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Find the Best 3-year Variable Mortgage Rates in Canada

Compare the latest 3-year variable rates from major banks, credit unions and mortgage brokers.

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What is a 3-year variable mortgage rate?

A variable-rate mortgage has an interest rate that floats with prime rate. It is therefore referred to as a “floating-rate mortgage.”

The three years refers to the term of the mortgage contract. If you break before three years, you pay a penalty (typically three months of interest).

There are two types of floating rates:

(A) A standard variable rate mortgage (VRM): This has a payment that is fixed for the full term. As prime rate rises and falls, so does the percentage of principal you pay down with each payment.

(B) An adjustable-rate mortgage (ARM): This has a payment that moves up and down with prime rate.

Lenders are split roughly 50/50 as to which kind of floating rate they offer. Most big banks offer the standard variable-rate mortgage. Smaller mortgage finance companies typically offer adjustable-rate mortgages. Very few of either offer 3-year variables, however.

Most variable rates are closed, meaning you cannot get out of the mortgage contract early unless you pay a prepayment charge (a.k.a. “penalty”). As noted above, this charge is typically equal to three months’ interest, but not always.

Why choose a 3-year variable?

Most mortgage borrowers choose either a 5-year fixed or 5-year variable rate. A 3-year variable is actually one of the least popular terms. We estimate less than 1 in 30 borrowers choosing one.

Why? Well, the 3-year variable has a few things going for it, but also some drawbacks. Below we take a look at both.

3-year variable pros and cons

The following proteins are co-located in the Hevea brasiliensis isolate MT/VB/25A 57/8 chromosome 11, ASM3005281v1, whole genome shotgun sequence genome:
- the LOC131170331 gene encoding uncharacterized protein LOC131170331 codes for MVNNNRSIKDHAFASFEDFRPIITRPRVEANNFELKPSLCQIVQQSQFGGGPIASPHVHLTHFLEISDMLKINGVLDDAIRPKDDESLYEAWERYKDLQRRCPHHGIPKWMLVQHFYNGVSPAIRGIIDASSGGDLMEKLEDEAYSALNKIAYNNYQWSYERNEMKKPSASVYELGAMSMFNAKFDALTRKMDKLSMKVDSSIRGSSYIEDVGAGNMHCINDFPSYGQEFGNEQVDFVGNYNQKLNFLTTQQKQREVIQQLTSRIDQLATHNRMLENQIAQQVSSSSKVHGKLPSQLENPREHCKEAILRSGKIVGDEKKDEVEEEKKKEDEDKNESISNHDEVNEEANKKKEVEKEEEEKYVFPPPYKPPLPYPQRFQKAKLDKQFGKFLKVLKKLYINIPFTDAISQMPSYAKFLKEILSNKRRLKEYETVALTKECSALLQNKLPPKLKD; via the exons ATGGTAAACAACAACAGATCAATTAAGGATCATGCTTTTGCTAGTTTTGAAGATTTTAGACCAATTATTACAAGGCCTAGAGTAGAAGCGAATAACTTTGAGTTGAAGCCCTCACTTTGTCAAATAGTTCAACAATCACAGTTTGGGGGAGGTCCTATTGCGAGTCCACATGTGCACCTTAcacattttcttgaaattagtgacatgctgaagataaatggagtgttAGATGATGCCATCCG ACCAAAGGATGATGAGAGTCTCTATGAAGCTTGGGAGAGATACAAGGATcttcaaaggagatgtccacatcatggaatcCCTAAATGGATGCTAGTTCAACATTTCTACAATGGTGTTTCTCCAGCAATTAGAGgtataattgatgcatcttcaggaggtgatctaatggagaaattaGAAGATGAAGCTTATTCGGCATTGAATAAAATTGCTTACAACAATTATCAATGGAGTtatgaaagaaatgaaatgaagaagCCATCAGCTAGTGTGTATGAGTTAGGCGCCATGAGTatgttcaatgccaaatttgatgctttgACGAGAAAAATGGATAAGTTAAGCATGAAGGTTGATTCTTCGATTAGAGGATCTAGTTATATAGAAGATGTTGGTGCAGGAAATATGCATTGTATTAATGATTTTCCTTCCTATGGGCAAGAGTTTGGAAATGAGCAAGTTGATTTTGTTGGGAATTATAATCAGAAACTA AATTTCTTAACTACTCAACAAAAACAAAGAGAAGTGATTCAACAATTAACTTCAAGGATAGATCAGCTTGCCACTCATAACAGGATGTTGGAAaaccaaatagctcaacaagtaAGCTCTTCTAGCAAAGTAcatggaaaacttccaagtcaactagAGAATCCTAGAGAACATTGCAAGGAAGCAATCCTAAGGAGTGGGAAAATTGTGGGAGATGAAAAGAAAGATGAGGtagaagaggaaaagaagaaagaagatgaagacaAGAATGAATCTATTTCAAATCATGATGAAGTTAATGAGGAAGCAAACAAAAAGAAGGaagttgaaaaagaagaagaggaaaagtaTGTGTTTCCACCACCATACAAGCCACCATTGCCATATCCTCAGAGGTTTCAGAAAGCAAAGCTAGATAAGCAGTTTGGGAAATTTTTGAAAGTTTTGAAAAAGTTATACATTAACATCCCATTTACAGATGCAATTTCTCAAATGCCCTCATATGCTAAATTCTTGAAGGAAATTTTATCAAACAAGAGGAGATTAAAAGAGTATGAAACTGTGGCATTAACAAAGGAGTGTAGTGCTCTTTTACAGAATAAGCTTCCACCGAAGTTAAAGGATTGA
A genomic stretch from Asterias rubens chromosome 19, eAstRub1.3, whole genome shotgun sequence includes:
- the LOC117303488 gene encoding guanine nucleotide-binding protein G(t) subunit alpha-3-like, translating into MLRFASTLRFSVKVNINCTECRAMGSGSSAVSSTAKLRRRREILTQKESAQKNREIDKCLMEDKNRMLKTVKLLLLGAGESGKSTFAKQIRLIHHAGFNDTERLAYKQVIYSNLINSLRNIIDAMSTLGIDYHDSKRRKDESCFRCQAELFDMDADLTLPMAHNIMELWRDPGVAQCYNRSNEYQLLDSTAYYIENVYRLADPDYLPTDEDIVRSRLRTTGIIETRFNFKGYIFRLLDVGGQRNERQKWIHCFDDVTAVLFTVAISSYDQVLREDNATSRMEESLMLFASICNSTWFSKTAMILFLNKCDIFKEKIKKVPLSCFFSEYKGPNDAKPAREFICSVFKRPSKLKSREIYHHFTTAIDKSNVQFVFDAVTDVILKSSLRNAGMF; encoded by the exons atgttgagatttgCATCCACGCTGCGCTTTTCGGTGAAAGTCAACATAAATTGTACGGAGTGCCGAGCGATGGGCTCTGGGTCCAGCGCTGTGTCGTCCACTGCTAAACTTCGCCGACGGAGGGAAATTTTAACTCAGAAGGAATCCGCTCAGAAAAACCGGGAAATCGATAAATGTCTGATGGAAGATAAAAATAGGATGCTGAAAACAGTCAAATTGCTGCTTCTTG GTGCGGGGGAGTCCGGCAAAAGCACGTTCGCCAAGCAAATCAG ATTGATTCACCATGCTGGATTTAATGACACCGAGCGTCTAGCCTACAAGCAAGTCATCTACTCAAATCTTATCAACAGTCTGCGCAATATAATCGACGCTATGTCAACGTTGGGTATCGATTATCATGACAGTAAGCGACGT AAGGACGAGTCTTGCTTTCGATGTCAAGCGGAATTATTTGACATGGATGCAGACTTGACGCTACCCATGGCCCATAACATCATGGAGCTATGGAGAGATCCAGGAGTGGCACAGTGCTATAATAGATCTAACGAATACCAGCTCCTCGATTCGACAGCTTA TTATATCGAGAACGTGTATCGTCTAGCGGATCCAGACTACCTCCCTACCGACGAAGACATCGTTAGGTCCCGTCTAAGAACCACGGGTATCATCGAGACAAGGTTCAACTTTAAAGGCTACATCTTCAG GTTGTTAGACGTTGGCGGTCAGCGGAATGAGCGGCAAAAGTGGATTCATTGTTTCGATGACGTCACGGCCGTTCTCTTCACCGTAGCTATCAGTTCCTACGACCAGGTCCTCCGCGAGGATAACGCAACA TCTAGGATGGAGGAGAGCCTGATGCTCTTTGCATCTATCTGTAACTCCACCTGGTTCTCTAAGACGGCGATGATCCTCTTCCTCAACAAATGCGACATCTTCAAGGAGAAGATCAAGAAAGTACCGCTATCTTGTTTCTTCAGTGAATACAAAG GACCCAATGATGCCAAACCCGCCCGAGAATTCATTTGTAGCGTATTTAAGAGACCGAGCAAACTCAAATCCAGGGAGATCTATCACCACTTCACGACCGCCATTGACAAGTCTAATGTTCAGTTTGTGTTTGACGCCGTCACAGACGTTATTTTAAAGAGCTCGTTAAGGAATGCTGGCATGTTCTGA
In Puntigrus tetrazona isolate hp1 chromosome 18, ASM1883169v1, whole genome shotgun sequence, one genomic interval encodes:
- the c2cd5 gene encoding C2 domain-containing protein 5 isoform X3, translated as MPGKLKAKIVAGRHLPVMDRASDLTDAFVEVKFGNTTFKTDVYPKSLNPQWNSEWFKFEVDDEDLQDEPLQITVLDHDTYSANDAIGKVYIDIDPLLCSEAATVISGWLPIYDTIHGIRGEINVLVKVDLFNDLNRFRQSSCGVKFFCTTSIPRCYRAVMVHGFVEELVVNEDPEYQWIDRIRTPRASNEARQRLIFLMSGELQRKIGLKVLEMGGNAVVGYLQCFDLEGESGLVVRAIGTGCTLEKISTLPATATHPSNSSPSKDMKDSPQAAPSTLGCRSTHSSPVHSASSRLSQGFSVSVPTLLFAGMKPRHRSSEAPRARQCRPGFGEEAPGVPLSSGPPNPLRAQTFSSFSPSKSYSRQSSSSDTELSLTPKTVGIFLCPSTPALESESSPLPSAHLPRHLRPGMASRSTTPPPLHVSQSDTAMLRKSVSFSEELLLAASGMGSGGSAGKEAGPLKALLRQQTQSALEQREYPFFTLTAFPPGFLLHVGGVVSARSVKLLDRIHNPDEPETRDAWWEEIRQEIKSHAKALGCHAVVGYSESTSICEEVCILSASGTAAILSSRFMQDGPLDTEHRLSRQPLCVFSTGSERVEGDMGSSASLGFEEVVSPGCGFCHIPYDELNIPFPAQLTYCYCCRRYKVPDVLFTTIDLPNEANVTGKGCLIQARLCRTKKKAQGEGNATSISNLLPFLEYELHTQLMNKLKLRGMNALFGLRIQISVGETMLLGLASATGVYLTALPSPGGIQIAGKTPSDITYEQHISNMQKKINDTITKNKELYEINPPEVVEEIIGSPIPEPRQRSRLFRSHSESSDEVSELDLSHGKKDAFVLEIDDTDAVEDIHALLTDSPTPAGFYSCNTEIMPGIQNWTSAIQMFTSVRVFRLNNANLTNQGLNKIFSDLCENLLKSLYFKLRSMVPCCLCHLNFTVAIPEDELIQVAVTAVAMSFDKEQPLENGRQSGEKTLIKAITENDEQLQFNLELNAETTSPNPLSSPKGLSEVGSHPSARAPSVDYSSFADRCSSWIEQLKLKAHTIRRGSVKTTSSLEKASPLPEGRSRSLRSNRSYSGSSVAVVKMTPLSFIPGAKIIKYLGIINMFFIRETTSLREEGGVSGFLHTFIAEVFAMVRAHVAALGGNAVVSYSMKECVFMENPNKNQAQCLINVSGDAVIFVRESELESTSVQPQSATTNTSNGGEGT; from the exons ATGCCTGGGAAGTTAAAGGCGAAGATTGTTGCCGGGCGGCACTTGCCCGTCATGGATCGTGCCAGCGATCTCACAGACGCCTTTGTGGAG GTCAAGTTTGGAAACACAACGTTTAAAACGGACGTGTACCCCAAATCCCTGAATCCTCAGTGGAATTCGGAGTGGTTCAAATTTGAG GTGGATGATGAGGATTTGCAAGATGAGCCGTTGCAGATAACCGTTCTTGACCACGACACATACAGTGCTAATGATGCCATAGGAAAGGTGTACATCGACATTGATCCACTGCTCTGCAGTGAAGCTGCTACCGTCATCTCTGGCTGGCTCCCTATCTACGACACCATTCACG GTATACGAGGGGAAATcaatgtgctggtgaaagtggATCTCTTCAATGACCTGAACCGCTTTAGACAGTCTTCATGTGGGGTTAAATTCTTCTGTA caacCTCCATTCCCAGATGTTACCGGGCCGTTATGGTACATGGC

All mortgage terms have pluses and minuses. Here’s a rundown of each for the 3-year variable:

Pros

  • Better rates than a 5-year variable: This often isn’t the case, but depending on lenders’ current rate offers, the 3-year variable can sometimes offer borrowers interest cost savings vs. a 5-year term. At the time we’re writing this, the lowest rate in Canadian history was a 3-year adjustable-rate mortgage at 0.95%.
  • More flexibility: For those who want greater flexibility to refinance their mortgage earlier without penalty, a 3-year variable can fit the bill.
  • Plan to move/sell in less than 5 years: For homebuyers who don’t plan to own their home for more than three years, this term can be a perfect solution as it avoids the potential of having to break a longer-term mortgage early.

Cons

  • Risk of rising rates: This applies to variable rates in general, which carry a risk of rising interest costs if the Bank of Canada raises its key interest rate. When that happens, it causes prime rate—and thus variable rates—to rise.
  • Potentially harder to qualify for: Variable rates can be more difficult to get approved for if you have above-average debt ratios. Despite variable rates being available for as low as sub-1.00% as of June 2021, most lenders require variable-rate borrowers to prove they can afford payments at the posted 5-year fixed rate—in the event that rates soar. This means borrowers generally have to qualify based on the much higher “benchmark 5-year rate,” as set by the Bank of Canada (5.25% as of summer 2021).